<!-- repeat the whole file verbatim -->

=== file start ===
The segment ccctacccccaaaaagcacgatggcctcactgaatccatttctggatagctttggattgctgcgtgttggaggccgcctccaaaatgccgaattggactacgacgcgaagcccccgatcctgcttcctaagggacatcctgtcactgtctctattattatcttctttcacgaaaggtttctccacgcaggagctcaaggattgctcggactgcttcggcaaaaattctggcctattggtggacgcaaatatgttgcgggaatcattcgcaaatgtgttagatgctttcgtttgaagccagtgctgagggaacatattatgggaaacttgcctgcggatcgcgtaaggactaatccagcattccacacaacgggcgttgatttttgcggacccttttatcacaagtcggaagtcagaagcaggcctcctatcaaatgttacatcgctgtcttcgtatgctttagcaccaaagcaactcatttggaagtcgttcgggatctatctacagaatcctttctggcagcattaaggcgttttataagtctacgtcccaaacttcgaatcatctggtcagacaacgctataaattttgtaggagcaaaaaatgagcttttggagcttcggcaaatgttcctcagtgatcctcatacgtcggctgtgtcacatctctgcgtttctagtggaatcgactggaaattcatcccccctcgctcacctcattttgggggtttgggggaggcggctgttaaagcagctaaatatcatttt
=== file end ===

The segment ccctacccccaaaaagcacgatggcctcactgaatccatttctggatagctttggattgctgcgtgttggaggccgcctccaaaatgccgaattggactacgacgcgaagcccccgatcctgcttcctaagggacatcctgtcactgtctctattattatcttctttcacgaaaggtttctccacgcaggagctcaaggattgctcggactgcttcggcaaaaattctggcctattggtggacgcaaatatgttgcgggaatcattcgcaaatgtgttagatgctttcgtttgaagccagtgctgagggaacatattatgggaaacttgcctgcggatcgcgtaaggactaatccagcattccacacaacgggcgttgatttttgcggacccttttatcacaagtcggaagtcagaagcaggcctcctatcaaatgttacatcgctgtcttcgtatgctttagcaccaaagcaactcatttggaagtcgttcgggatctatctacagaatcctttctggcagcattaaggcgttttataagtctacgtcccaaacttcgaatcatctggtcagacaacgctataaattttgtaggagcaaaaaatgagcttttggagcttcggcaaatgttcctcagtgatcctcatacgtcggctgtgtcacatctctgcgtttctagtggaatcgactggaaattcatcccccctcgctcacctcattttgggggtttgggggaggcggctgttaaagcagctaaatatcatttt